Trying a live CD is the best way to start. Firstly, not every machine will run Linux, especially older ones as the hardware drivers have mostly been "reverse engineered" by some person dedicated to Linux. Hardware compatibility is getting better, but we try to avoid "bleeding edge" new stuff, as it takes a while before the manufacturer releases Linux drivers, or someone gets around to writing drivers.
But most machines have no trouble at all, so don't be afraid to try.
A Live CD is a Linux that runs from the CD. There is no install unless you decide you want to, using the OS from a Live CD won't cause anything to be written to your hard drive, unless you purposely do so. So you can't hurt your machine or it's previously installed OS by trying it.
(All these Linux CD's that you download come as ".ISO images" They can't just be copied to a CD, you need to tell your burning software that you want to "Burn an Image." The ISO image is like a Zip file. Or an "archive." Burning the "image" involves the software (say Nero?) "opening the archive and placing it properly on the CD so it boots properly. Simple step, but very frequently overlooked)
One thing to remember while using a Live CD is that it will run much slower than if it were installed to your hard drive, as any programs you "run" are decompressed and "run" from the CD and you are limited to the read speed of your CD, which is much slower than your hard drive.
But at least you can take a look safely, with no permanent changes to your machine.
Here's a link that shows you tons of Live CD distributions of various flavors of Linux: Live CD's
Can't go wrong with Ubuntu, it is taking the world by storm these days, and if you choose Ubuntu, the support forums are abundant.
I personally like PCLos, which is derived from Mandriva, which I also recommend. If you look at the list, SLAX seems to be the favorite, but I've not tried it and have no opinion.
Linux will run faster on your machine than XP, just because its designed to better use what hardware is available on your machine. But your XP running slow sounds like it might just be bogged down with adware, spyware, maybe malware and other nasties that steal your CPU cycles and hard drive use for their own purposes. Various free programs can clean it up, but nothing beats a clean install of XP to fix all those problems, then use the right free programs to prevent reoccurrence.
For the most part, the programs that you now use with WinXP won't run on Linux, but you'll find that there are usually at least two or more free Linux programs written to do the same thing, often doing it better. You find these programs by asking in Linux forums or googling "Linux equivalent programs" and the like.
You won't be able to download things faster, that is dependent on your ISP's package you are buying, not the operating system you are using.
Videos, DVD's and youtube things will work on Linux, although some distros get snotty about letting you play DVD's because of copyright stuff. but work arounds are easy to come by. Ubuntu I think is easier than some in this regard.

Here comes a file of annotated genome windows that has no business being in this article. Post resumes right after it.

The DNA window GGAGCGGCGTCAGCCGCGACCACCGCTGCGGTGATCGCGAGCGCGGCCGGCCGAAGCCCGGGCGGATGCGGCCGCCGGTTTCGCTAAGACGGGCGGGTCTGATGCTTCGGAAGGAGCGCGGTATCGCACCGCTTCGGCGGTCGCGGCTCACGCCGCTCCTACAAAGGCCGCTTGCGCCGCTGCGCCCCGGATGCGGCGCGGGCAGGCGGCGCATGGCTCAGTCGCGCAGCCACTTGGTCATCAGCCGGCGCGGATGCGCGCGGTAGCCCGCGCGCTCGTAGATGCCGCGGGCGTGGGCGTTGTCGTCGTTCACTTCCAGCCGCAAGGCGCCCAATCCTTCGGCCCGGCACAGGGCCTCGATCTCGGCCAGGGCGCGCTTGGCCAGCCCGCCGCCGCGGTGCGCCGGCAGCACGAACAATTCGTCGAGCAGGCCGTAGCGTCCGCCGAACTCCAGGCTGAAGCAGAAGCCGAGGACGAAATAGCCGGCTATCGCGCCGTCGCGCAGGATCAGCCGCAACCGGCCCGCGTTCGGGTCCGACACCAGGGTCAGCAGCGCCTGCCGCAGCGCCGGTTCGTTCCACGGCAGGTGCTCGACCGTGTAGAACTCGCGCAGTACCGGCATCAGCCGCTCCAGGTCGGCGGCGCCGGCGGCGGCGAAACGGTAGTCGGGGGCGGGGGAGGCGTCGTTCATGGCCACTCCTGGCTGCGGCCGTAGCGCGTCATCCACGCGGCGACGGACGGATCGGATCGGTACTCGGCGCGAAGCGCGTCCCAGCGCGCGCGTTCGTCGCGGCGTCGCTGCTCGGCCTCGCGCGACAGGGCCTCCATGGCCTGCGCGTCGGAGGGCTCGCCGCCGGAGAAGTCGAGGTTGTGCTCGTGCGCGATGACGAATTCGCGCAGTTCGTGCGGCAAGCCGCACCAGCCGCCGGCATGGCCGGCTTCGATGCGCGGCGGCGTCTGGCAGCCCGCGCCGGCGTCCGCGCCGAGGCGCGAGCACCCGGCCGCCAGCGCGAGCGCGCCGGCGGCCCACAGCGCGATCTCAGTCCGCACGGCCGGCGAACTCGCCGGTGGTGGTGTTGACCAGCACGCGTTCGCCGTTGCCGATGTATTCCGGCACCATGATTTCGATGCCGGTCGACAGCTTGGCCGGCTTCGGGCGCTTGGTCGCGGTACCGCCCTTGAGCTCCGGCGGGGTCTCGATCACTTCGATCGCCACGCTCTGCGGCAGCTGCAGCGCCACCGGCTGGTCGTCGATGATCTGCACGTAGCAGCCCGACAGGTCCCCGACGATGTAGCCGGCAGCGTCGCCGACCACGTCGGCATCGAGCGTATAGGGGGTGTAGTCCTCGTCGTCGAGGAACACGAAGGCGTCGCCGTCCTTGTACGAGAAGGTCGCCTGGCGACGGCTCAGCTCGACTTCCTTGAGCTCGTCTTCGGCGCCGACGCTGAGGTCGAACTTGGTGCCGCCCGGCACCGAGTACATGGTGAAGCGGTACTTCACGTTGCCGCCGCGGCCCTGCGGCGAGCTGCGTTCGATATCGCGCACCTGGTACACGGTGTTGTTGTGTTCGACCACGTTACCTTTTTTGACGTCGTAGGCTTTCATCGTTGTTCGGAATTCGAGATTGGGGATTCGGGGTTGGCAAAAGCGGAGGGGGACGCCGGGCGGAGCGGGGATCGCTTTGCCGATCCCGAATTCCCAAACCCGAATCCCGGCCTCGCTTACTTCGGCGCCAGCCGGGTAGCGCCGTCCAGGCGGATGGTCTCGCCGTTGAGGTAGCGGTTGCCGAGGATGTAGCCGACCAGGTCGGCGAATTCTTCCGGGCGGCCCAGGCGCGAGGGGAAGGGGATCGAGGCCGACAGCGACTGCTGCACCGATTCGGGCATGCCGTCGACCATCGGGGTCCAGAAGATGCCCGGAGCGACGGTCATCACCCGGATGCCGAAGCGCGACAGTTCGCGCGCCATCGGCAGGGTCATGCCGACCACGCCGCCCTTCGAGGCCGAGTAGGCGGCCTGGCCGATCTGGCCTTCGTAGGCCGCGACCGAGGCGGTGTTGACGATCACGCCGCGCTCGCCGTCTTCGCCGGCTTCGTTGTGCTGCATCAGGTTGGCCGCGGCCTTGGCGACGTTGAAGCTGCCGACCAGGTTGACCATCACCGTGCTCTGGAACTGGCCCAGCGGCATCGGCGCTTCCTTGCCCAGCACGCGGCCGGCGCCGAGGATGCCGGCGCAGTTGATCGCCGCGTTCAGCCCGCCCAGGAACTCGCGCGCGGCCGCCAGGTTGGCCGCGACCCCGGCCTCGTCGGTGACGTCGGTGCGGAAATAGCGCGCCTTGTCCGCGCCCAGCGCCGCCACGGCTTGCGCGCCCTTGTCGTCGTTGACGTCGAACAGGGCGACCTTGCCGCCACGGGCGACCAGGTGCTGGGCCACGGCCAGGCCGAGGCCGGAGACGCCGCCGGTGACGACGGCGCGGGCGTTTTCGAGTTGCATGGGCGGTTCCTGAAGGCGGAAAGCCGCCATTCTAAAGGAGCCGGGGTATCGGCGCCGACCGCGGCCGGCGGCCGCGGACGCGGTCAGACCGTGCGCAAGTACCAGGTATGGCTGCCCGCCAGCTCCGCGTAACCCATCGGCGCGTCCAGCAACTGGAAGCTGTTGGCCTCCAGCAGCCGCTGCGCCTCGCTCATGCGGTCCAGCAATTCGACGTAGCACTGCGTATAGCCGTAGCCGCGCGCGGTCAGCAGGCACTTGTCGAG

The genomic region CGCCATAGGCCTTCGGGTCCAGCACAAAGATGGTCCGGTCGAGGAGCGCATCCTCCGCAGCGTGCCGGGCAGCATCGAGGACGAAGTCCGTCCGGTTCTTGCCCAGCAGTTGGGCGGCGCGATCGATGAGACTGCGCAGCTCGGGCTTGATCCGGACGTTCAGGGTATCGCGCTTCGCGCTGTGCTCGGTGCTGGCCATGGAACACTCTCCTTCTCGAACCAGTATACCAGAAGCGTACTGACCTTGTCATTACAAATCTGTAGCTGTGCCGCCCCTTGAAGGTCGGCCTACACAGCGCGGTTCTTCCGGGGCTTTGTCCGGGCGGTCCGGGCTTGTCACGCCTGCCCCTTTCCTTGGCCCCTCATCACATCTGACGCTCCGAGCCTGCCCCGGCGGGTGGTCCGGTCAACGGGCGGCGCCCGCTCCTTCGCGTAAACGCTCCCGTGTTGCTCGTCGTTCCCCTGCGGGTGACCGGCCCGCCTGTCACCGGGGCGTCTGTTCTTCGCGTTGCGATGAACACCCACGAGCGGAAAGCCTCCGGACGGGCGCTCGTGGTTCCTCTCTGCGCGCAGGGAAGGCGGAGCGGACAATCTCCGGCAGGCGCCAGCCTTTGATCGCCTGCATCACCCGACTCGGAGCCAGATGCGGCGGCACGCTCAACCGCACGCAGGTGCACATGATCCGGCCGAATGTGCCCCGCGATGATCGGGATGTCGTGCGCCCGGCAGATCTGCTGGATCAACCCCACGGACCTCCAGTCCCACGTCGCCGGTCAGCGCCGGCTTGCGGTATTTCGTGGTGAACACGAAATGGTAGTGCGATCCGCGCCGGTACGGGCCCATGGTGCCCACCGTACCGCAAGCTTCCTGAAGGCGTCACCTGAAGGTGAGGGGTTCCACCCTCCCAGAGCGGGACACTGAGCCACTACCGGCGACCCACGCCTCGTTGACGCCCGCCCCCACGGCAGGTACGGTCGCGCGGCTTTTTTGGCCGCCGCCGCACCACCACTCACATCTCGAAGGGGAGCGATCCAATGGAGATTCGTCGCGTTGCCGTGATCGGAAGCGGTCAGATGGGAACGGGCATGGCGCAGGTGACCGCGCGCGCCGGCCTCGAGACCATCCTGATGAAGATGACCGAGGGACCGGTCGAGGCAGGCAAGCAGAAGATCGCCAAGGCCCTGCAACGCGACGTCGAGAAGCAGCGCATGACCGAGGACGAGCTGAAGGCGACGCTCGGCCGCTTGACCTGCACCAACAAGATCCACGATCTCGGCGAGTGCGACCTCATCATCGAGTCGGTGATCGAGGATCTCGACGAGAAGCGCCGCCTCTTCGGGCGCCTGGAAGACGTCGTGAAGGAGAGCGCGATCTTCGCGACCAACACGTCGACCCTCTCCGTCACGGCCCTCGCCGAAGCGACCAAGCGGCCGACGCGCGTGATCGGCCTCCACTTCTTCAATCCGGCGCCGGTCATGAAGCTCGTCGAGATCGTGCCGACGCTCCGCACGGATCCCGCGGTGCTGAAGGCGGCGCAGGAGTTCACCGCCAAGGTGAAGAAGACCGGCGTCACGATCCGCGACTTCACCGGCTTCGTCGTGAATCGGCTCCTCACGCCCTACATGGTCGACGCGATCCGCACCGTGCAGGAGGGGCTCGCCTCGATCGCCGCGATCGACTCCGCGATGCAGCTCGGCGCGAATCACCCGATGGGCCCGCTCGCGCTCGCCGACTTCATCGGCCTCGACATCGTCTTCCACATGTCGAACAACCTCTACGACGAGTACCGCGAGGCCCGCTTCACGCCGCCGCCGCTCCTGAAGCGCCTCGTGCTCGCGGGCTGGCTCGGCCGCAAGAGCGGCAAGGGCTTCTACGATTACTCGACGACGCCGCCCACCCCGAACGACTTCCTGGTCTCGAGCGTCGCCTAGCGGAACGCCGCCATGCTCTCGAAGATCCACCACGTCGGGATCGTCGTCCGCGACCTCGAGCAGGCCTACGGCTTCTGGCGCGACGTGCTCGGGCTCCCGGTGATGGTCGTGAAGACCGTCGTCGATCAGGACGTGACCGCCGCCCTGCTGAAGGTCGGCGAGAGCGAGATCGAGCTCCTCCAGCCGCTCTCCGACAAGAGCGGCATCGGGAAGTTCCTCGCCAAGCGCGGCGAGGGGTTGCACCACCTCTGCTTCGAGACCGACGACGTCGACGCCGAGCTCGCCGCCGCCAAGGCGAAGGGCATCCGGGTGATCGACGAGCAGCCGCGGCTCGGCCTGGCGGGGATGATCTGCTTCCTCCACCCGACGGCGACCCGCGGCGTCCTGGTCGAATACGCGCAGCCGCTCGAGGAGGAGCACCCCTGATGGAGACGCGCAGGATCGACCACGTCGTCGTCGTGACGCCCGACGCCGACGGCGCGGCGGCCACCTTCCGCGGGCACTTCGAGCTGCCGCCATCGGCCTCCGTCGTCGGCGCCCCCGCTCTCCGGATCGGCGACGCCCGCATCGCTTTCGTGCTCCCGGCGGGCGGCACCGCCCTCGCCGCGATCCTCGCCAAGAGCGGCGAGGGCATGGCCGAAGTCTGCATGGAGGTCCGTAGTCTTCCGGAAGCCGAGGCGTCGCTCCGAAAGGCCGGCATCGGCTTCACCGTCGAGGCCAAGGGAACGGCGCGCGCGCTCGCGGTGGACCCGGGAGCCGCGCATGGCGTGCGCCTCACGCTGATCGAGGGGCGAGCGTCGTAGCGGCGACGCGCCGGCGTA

After you install Linux and are comfortable you "could" delete windows, but likely there will be an application or two that make keeping XP around worth the space on the hard drive. Especially if you are into gaming, as this is still Linux's weak spot. But if you clean up or reinstall XP, keep it. You (most likely) paid for it.
As far as space for Linux, when you install Linux you have to create a couple new partitions, (use the "custom partitioning" option when doing your install. You'll see your windows partitions there, and you can avoid overwriting them. If you just let the installer run, often it assumes you mean to use the entire hard drive, and it will overwrite your windows. Custom partitioning tools in Linux are robust, don't be afraid to use them, you'll find it not difficult to understand or accomplish.
When you are doing the custom partitioning, if will ask you want you want to do.
You need three partitions: the system files get put in what is the Linux equivalent of the "C:\" drive, called "root" and is represented by the slash: "/" You need a "swap" partition that is twice the size of your system's RAM. For you, one gig. Swap just needs created, you don't "format" it.
Then you need a place for "your" stuff. User files and downloads and things. This is called the "home" partition and looks like "/home"
Usually 4-5 gigs is enough for root, but can be 10 or so if you have lots of space. Same for the /home partition 4-5 gigs is enough, but if you have it, 30 is OK too. Once nice thing about modern Linux OS's is that they can now read and write to Window's NTFS files systems. They've been able to do that with FAT32 for a while. But today, with a Linux install, you can see and use your entire hard drive. So use some space for root, but what you do for /home can be pretty flexible.
Oh, another advantage to doing "custom partitioning" is if your Windows machine just has one big "C" drive, the partitioning tool can shrink your Windows partition to make room for Linux. Would be a good idea to defrag that windows partition before shrinking it.
One nice feature that every flavor of Linux has, is that by default, without you having to do anything, it will set up a "Boot Window" in your master boot record that will give you the choice of booting either operating system at start. It won't take much Linux experience before you learn how easy it is to manipulate the start up window and you can change the default settings if you want, so Linux starts without your intervention.
This might all sound complicated, but it's not. It's just different. After you go through this, you'll wonder what all the fuss was about. And you will really like what Linux lets you do with your computer. Looks nice too, even on older hardware.